|Fell In Love With a Dead Boy
Author: Blue GhostGhost PM
Jacob falls hard for someone who is already dead. Well a zombie really. He likes to call him nibbles. m/m slashRated: Fiction M - English - Romance/Sci-Fi - Chapters: 5 - Words: 10,931 - Reviews: 29 - Favs: 44 - Follows: 68 - Updated: 05-30-11 - Published: 05-10-11 - id: 2914198
|A+ A- Full 3/4 1/2 Expand Tighten|
Even after the zombie apocalypse the sky is still so goddamn beautiful. Jacob Lee bounds out of the truck like a golden retriever shielding his eyes and grinning like an idiot at the wide expanse of blue that mirrors the ocean below it. God, he fucking loves the San Francisco coastline.
It is like a scene from Vertigo, all those car shots with the characters driving around with that Technicolor sky rolling behind them. He used to think it was because so much of the film was shot in the Hitchcock studio, but now that he lives here he knows the truth.
On a still June day like this, it really does look like that. And it is goddamn beautiful. He hears the car door slam on the driver's side followed by Allen's measured footsteps as he comes to stand beside him.
"Alright it's pretty. I'll give you that," Allen mumbles as he scans the bluffs around them for the undead, giving special attention to the abandoned cars scattered across the parking lot—as always, a scout first—sniper on his day off second. "Now what are we doing here again?"
"We're here to look at the Sutro Baths," Jacob informs his friend excitedly.
"The what?" As if he had been waiting for this moment Jacob opens his guide book and reads with exaggerated authority:
"Built in 1896 the Sutro Baths were the world's largest indoor swimming pool. Commissioned by former San Francisco mayor Adolph Sutro, the glass, iron, wood, and reinforced concrete structure was built on a small beach inlet below the Cliff House, also owned by Adolph Sutro at the time."
"What's a Cliff House?"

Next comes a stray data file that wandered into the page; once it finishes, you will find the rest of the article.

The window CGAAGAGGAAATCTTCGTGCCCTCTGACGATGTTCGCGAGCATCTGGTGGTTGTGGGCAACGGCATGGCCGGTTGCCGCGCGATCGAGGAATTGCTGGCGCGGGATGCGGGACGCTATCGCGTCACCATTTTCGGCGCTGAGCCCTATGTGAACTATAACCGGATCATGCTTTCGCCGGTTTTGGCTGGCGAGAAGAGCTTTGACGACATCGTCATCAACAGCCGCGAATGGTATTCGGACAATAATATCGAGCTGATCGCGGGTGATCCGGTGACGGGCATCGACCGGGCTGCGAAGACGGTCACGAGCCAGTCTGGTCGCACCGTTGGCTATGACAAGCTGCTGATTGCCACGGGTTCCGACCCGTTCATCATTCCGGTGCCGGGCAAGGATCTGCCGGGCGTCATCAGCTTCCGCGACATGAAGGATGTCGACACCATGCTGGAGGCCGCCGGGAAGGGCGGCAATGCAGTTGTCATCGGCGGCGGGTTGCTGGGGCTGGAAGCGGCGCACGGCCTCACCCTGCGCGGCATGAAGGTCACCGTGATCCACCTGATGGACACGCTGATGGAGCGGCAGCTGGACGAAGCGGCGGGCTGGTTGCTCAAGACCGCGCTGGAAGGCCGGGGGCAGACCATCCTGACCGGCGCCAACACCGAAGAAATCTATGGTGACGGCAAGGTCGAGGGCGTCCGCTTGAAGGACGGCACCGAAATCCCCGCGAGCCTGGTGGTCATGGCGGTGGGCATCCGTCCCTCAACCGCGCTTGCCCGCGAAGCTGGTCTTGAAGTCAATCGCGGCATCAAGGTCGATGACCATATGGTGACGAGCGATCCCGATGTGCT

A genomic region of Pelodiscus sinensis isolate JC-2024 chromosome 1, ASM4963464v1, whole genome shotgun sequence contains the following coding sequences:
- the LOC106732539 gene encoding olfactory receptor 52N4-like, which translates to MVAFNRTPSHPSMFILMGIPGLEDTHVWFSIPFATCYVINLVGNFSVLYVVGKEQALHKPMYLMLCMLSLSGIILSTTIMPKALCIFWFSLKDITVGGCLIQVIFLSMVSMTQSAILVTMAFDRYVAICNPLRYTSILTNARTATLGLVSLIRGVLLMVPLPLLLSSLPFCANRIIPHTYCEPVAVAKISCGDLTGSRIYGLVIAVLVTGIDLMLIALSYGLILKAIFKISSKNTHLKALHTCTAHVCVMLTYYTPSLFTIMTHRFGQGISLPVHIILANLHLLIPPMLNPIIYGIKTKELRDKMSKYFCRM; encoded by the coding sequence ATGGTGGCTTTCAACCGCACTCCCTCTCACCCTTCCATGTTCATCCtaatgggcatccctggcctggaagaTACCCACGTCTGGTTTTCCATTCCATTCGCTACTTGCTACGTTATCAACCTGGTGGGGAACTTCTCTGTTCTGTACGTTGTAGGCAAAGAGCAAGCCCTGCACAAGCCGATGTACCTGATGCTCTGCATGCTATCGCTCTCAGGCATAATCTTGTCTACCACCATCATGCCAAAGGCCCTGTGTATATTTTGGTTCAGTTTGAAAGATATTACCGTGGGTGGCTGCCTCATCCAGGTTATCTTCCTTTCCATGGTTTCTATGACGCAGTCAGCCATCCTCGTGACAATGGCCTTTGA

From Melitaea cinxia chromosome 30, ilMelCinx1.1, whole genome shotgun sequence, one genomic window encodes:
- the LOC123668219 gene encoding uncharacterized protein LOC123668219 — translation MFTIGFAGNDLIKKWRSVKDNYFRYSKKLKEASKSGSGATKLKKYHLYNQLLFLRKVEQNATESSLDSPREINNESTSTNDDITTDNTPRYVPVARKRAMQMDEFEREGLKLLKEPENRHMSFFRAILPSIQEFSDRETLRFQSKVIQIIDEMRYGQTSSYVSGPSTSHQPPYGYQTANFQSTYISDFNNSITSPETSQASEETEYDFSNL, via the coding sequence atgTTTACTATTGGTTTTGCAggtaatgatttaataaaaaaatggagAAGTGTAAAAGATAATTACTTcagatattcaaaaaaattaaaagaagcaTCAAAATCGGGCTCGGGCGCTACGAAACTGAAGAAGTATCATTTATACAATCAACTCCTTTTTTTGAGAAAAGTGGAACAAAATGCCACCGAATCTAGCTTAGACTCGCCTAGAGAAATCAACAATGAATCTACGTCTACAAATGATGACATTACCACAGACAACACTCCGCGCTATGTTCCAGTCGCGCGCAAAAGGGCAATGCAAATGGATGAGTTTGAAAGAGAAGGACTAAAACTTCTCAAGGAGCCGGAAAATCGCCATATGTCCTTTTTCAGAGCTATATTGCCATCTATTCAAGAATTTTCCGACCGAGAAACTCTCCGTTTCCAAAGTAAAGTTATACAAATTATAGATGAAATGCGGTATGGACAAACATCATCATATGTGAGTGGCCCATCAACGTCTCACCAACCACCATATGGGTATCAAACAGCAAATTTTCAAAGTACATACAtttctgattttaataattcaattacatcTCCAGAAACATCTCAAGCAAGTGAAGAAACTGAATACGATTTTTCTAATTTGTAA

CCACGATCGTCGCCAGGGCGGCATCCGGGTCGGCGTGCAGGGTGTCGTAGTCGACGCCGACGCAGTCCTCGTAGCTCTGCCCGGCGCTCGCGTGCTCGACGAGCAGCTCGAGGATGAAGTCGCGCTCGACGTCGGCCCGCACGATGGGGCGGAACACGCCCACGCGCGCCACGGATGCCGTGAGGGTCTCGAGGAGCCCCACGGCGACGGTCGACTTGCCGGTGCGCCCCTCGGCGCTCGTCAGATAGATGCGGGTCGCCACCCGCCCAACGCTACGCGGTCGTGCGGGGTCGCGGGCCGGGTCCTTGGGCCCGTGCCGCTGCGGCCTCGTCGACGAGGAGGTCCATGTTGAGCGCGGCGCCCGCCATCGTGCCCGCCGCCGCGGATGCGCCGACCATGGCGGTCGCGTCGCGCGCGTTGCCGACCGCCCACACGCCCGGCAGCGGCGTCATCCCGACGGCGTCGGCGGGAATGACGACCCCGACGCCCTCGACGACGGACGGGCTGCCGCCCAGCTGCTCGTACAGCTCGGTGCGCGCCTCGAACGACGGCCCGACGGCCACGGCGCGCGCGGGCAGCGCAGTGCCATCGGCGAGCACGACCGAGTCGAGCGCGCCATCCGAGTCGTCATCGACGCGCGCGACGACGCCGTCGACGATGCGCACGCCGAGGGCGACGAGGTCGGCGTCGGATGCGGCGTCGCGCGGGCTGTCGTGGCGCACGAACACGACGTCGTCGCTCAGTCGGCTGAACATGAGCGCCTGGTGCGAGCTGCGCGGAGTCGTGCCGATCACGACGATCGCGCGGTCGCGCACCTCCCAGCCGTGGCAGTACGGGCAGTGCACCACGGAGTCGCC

"That big restaurant over there."
"Oh." Allen frowns and looks decidedly unimpressed. They have been playing this little guide book game for a few months now. To their knowledge there are surviving colonies in San Francisco, Portland and Seattle. Probably more across the United States that they have no way of contacting. But as they see it, they are most likely the last fucking tourists on earth. It has a certain appeal. "But where are these baths?"
"They burned down, man, in 1966. I told you that in the car." Jacob points to the watery ruins at the bottom of the hill.
"What?" Allen looks at the ghost shapes of buildings as if they are a personal insult. "That's just great. It's like a metaphor for the whole human race Jake. If I wanted to see broken down ruined shit I don't have to drive twenty minutes out of my way, you know. Everything used to be something and now it's not." Jacob rolls his eyes and puts the book in the back pocket of his pants before heading down the overgrown path towards the Sutro Baths.
"Stop being such a whiny bitch, Allen," he calls behind him. "I like them. After, if you want, we can break into the Cliff House and see if their beer kegs have all gone skunky. The book says they serve American seafood, whatever that is."
"Hey slow down," Allen yells back. "You don't know if there are any of them down around those walls."
"Doing what? Sun bathing?" Allen is right though. They haven't made it this long as scouts for the San Francisco Colony by assuming the best of a situation. Jacob slows down so that his partner can catch up, adjusting the neck strap of his shotgun while he waits.
The top of the bluffs are covered in old cypress trees, their branches stretching in the direction the wind has blown them as they grew and blooming nasturtiums spill down the sandy hillsides all orange and yellow and red.
"God, well it is nice not to have that fucking stink for a little while," Allen says suddenly from over Jacob's shoulder. He's right. It smells really good out here, a mix of salt and sun and plants. The undead have a distinct smell and it hovers over the city, even in the areas the colony had reclaimed—a murky ever-present reminder of the less than friendly residents that shuffle about their streets. "You know I would take the first couple of weeks, with all the bodies and dead pets and rotting food over that zombie stink."
"What are you crazy? Don't even talk about that, you'll give me nightmares," Jacob shivers at the memory. "It's not that bad. More of a musk really. Wouldn't want to use it for aftershave or anything, but still."
"A musk? A musk?" Allen demands. "No those hippie weirdoes down the block from us have a musk. Me after a five mile run has a musk…"
"Whatever." Jacob rolls his eyes again. "Did you happen to bring any cheese with that whine? I'm starting to get hungry." It isn't like Jacob isn't hurting too. He had parents and a little brother he misses a lot. He liked Big Macs, cable TV, running water and feeling safe at night in his bed, but it's his job to cheer Allen up, so that's what he does.